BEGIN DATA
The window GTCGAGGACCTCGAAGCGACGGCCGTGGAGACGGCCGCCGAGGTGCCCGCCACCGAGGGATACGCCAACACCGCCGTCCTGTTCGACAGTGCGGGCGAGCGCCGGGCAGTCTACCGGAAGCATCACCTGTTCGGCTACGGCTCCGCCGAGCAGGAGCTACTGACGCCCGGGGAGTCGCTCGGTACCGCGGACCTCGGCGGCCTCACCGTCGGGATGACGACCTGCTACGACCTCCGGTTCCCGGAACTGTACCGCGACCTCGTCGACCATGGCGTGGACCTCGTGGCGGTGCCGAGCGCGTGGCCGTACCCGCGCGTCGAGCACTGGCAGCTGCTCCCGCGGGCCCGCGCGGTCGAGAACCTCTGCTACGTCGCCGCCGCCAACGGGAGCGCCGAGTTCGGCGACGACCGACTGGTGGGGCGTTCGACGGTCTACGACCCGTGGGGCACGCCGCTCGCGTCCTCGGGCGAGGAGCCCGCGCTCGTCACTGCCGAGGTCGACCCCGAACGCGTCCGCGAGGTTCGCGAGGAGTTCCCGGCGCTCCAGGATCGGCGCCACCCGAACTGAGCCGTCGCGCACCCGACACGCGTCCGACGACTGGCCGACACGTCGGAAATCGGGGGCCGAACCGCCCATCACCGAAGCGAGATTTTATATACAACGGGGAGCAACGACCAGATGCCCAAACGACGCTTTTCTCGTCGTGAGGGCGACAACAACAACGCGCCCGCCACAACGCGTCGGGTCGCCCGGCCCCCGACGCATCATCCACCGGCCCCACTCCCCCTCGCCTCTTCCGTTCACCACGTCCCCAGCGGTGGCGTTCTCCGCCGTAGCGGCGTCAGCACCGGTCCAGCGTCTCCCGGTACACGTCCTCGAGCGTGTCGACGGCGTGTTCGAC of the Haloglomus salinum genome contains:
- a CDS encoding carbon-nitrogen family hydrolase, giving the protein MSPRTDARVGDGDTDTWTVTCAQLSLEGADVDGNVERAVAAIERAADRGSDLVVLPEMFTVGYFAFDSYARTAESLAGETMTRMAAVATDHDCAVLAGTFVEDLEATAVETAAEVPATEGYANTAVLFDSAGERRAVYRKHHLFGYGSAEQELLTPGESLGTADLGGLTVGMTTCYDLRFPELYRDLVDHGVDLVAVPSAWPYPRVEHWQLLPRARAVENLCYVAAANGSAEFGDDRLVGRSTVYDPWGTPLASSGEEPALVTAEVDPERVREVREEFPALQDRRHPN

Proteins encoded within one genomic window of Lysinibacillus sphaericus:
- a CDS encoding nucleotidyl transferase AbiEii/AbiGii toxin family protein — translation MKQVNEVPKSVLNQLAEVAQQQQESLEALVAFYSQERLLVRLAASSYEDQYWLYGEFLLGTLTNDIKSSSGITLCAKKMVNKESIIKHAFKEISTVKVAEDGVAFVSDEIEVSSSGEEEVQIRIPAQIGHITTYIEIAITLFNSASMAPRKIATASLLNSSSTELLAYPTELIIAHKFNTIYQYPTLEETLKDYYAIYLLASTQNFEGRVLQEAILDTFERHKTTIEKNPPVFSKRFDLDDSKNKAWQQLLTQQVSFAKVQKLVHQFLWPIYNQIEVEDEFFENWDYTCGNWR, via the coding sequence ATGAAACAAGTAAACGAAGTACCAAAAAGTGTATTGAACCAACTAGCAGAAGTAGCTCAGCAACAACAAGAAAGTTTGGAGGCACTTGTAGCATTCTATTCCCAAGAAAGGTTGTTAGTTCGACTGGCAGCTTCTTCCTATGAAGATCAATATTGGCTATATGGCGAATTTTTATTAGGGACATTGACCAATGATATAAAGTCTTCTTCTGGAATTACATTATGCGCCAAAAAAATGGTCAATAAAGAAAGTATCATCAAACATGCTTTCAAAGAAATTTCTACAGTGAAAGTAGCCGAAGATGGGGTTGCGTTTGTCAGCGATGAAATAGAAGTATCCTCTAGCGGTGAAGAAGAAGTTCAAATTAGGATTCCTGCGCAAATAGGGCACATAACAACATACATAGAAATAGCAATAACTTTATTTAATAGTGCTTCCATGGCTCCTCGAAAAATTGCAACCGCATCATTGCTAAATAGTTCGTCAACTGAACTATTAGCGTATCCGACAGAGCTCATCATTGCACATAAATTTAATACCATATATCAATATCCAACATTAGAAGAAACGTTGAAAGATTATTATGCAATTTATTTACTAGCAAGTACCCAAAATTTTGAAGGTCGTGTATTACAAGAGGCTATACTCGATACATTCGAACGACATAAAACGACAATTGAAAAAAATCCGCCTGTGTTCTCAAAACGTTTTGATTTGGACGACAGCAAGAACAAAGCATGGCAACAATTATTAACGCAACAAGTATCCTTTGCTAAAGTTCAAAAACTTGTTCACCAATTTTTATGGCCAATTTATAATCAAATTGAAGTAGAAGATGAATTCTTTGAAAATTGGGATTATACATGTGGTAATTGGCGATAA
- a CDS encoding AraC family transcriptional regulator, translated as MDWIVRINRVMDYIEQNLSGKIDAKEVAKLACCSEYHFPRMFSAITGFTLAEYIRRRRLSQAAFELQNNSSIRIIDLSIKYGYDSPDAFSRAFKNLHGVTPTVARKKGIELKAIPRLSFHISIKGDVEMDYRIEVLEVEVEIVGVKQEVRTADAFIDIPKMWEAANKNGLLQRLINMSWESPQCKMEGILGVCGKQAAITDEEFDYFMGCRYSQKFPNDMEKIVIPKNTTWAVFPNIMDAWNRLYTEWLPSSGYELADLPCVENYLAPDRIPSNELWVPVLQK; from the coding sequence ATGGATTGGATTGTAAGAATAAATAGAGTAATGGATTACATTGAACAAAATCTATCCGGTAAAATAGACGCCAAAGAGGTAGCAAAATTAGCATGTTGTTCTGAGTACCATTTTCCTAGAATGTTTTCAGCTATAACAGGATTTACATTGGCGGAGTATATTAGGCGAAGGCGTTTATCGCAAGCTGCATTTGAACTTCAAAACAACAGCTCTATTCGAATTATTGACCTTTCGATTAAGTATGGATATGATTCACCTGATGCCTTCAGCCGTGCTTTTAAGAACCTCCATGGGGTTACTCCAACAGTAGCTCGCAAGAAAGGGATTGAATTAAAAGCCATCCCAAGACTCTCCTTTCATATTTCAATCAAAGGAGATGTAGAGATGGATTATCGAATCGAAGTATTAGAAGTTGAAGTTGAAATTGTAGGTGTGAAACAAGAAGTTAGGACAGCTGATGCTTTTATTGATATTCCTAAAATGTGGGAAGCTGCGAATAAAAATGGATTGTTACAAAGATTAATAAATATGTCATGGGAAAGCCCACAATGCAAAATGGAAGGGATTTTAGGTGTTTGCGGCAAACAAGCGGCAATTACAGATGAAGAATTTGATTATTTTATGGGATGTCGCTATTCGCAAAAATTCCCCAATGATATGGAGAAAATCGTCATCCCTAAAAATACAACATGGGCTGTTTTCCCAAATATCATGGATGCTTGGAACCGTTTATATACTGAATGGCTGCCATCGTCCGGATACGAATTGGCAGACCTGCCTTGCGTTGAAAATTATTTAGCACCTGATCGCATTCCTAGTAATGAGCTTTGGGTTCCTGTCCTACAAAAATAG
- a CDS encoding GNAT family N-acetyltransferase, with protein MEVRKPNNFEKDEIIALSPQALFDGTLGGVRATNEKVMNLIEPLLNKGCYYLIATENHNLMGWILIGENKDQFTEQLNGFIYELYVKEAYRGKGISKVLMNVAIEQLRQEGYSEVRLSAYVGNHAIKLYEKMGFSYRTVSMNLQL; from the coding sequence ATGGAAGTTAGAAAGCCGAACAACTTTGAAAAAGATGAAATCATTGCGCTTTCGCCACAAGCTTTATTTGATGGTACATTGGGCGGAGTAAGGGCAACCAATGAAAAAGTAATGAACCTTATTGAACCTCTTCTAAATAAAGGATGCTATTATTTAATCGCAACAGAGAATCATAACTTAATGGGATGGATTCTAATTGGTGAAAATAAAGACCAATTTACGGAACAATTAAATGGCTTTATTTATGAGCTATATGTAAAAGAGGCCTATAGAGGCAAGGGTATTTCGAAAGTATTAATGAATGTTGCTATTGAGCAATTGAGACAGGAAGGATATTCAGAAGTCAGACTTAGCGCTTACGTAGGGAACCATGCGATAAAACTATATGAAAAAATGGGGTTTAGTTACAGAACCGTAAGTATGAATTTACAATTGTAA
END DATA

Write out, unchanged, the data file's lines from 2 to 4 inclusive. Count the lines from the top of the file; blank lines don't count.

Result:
- a CDS encoding carbon-nitrogen family hydrolase, giving the protein MSPRTDARVGDGDTDTWTVTCAQLSLEGADVDGNVERAVAAIERAADRGSDLVVLPEMFTVGYFAFDSYARTAESLAGETMTRMAAVATDHDCAVLAGTFVEDLEATAVETAAEVPATEGYANTAVLFDSAGERRAVYRKHHLFGYGSAEQELLTPGESLGTADLGGLTVGMTTCYDLRFPELYRDLVDHGVDLVAVPSAWPYPRVEHWQLLPRARAVENLCYVAAANGSAEFGDDRLVGRSTVYDPWGTPLASSGEEPALVTAEVDPERVREVREEFPALQDRRHPN

Proteins encoded within one genomic window of Lysinibacillus sphaericus:
- a CDS encoding nucleotidyl transferase AbiEii/AbiGii toxin family protein — translation MKQVNEVPKSVLNQLAEVAQQQQESLEALVAFYSQERLLVRLAASSYEDQYWLYGEFLLGTLTNDIKSSSGITLCAKKMVNKESIIKHAFKEISTVKVAEDGVAFVSDEIEVSSSGEEEVQIRIPAQIGHITTYIEIAITLFNSASMAPRKIATASLLNSSSTELLAYPTELIIAHKFNTIYQYPTLEETLKDYYAIYLLASTQNFEGRVLQEAILDTFERHKTTIEKNPPVFSKRFDLDDSKNKAWQQLLTQQVSFAKVQKLVHQFLWPIYNQIEVEDEFFENWDYTCGNWR, via the coding sequence ATGAAACAAGTAAACGAAGTACCAAAAAGTGTATTGAACCAACTAGCAGAAGTAGCTCAGCAACAACAAGAAAGTTTGGAGGCACTTGTAGCATTCTATTCCCAAGAAAGGTTGTTAGTTCGACTGGCAGCTTCTTCCTATGAAGATCAATATTGGCTATATGGCGAATTTTTATTAGGGACATTGACCAATGATATAAAGTCTTCTTCTGGAATTACATTATGCGCCAAAAAAATGGTCAATAAAGAAAGTATCATCAAACATGCTTTCAAAGAAATTTCTACAGTGAAAGTAGCCGAAGATGGGGTTGCGTTTGTCAGCGATGAAATAGAAGTATCCTCTAGCGGTGAAGAAGAAGTTCAAATTAGGATTCCTGCGCAAATAGGGCACATAACAACATACATAGAAATAGCAATAACTTTATTTAATAGTGCTTCCATGGCTCCTCGAAAAATTGCAACCGCATCATTGCTAAATAGTTCGTCAACTGAACTATTAGCGTATCCGACAGAGCTCATCATTGCACATAAATTTAATACCATATATCAATATCCAACATTAGAAGAAACGTTGAAAGATTATTATGCAATTTATTTACTAGCAAGTACCCAAAATTTTGAAGGTCGTGTATTACAAGAGGCTATACTCGATACATTCGAACGACATAAAACGACAATTGAAAAAAATCCGCCTGTGTTCTCAAAACGTTTTGATTTGGACGACAGCAAGAACAAAGCATGGCAACAATTATTAACGCAACAAGTATCCTTTGCTAAAGTTCAAAAACTTGTTCACCAATTTTTATGGCCAATTTATAATCAAATTGAAGTAGAAGATGAATTCTTTGAAAATTGGGATTATACATGTGGTAATTGGCGATAA